Until recently, social services for Africans were almost entirely the responsibility of the various tribal groups. The Roman Catholic Church also played an integral part in the administration of welfare, health, and educational programs. A number of international nongovernmental organizations have also gotten involved, particularly in the provision of health care.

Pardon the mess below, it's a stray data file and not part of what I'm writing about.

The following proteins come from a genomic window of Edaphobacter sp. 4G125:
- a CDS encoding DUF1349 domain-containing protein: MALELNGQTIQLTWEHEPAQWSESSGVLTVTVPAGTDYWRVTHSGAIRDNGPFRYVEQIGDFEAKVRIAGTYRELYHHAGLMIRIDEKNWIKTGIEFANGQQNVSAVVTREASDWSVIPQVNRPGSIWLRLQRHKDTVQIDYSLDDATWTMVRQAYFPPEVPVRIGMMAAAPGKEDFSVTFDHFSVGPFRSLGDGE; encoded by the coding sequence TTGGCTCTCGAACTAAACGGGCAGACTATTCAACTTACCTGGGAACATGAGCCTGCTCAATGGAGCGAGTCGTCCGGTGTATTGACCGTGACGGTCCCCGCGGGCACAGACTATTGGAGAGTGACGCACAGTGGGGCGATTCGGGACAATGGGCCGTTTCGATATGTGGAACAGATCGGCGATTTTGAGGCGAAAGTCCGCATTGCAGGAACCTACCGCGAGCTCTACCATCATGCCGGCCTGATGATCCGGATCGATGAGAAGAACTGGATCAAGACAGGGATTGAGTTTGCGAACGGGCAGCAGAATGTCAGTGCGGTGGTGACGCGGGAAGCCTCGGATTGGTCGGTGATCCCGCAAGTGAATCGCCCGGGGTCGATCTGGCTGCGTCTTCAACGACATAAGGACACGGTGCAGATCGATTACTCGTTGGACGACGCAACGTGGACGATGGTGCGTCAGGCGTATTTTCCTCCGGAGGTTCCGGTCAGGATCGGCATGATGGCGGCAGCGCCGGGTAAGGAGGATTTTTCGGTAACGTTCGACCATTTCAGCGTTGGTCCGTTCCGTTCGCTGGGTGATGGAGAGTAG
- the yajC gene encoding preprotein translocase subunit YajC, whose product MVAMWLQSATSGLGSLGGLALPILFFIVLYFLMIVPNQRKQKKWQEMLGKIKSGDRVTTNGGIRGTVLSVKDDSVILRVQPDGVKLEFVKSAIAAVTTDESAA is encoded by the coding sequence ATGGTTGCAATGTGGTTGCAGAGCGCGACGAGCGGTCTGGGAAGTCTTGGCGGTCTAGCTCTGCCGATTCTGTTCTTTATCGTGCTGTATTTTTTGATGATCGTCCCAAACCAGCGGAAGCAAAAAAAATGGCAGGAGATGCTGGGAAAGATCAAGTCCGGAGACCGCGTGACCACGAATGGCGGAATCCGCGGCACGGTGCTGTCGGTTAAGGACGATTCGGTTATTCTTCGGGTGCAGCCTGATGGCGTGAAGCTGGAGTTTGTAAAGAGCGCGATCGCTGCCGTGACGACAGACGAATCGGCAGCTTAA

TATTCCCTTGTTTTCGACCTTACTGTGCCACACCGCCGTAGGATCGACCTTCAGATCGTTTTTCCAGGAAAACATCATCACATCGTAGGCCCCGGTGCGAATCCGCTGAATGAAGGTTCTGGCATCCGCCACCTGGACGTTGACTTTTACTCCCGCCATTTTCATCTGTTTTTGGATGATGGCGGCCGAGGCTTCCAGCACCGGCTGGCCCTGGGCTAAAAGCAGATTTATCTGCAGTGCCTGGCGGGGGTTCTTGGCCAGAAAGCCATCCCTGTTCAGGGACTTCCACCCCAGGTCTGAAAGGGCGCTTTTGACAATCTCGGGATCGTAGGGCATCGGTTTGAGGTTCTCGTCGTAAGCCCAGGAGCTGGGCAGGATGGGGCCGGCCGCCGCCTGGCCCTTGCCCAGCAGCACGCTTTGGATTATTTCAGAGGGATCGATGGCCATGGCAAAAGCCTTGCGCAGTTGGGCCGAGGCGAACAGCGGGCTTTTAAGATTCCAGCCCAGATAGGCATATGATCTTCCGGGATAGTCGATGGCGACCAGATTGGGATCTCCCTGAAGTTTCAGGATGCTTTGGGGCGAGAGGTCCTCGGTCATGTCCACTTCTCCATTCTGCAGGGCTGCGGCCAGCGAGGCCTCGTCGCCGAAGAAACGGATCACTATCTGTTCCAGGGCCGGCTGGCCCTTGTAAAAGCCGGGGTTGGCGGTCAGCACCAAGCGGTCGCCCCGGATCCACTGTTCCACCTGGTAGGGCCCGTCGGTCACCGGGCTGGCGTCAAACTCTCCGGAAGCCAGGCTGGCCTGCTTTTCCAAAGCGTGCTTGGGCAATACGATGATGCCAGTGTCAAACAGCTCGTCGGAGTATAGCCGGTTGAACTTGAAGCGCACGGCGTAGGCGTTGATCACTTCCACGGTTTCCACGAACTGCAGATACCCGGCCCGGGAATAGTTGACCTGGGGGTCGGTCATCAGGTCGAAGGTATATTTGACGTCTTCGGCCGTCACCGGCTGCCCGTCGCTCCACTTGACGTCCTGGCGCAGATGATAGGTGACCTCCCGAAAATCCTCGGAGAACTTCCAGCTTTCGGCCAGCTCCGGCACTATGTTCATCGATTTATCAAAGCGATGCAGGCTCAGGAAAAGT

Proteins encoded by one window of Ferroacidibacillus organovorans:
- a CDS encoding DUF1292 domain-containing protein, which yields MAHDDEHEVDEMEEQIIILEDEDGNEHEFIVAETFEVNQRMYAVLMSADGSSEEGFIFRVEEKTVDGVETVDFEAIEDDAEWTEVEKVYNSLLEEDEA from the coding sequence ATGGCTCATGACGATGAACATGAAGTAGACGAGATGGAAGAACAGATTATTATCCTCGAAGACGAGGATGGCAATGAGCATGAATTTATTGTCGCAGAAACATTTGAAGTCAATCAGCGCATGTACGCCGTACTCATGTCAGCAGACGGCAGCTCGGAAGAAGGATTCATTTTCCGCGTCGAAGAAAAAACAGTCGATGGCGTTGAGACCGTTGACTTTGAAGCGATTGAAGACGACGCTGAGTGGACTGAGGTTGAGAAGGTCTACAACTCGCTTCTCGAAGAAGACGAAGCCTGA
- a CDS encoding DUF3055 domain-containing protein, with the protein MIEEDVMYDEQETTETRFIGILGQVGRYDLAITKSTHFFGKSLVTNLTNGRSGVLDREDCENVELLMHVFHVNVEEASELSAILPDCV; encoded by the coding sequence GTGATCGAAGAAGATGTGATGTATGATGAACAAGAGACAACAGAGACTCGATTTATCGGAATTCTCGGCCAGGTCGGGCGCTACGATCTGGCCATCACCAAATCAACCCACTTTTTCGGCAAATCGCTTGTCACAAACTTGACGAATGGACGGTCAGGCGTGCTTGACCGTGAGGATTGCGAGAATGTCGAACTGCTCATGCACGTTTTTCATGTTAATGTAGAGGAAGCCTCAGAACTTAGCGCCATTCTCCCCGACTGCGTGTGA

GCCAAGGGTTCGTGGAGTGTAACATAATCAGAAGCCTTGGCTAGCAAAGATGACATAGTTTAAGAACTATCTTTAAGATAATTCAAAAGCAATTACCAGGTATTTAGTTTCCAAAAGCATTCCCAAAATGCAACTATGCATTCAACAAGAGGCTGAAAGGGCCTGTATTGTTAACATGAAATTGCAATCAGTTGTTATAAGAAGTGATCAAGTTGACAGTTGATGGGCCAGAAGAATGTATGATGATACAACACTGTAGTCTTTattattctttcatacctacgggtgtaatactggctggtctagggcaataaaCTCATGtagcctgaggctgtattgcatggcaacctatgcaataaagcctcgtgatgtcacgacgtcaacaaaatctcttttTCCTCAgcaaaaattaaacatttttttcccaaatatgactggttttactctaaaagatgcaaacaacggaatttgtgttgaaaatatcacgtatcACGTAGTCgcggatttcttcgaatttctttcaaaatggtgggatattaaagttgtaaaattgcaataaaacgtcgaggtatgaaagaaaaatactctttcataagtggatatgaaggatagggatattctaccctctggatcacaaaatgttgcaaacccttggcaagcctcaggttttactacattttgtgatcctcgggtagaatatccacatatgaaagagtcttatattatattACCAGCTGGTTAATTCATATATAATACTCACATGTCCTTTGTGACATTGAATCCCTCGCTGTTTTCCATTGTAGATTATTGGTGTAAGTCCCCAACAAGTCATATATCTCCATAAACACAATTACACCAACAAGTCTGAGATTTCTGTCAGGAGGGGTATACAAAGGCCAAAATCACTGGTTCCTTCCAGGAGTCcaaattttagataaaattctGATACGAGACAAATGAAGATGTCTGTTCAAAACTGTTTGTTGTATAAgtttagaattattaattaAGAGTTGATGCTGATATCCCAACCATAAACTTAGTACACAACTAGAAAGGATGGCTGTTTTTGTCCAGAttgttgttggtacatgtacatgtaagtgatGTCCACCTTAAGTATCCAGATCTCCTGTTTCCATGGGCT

Although women's rights are protected in the constitution, in practice there is discrimination in the workplace and in the home, and most women hold low-paid jobs. Spousal abuse against women is widespread. Women and children are also at high risk for mutilation from land mines, as a result of their work foraging in the fields for food and firewood. Children have been recruited to fight in both the government and UNITA forces. There were an estimated 5,000 children living on the street in Luanda, including 500–1,000 underage prostitutes. Angola's government has a poor human rights record. Security forces have reportedly been responsible for torture, beatings, rapes, and disappearances and prison conditions are life-threatening.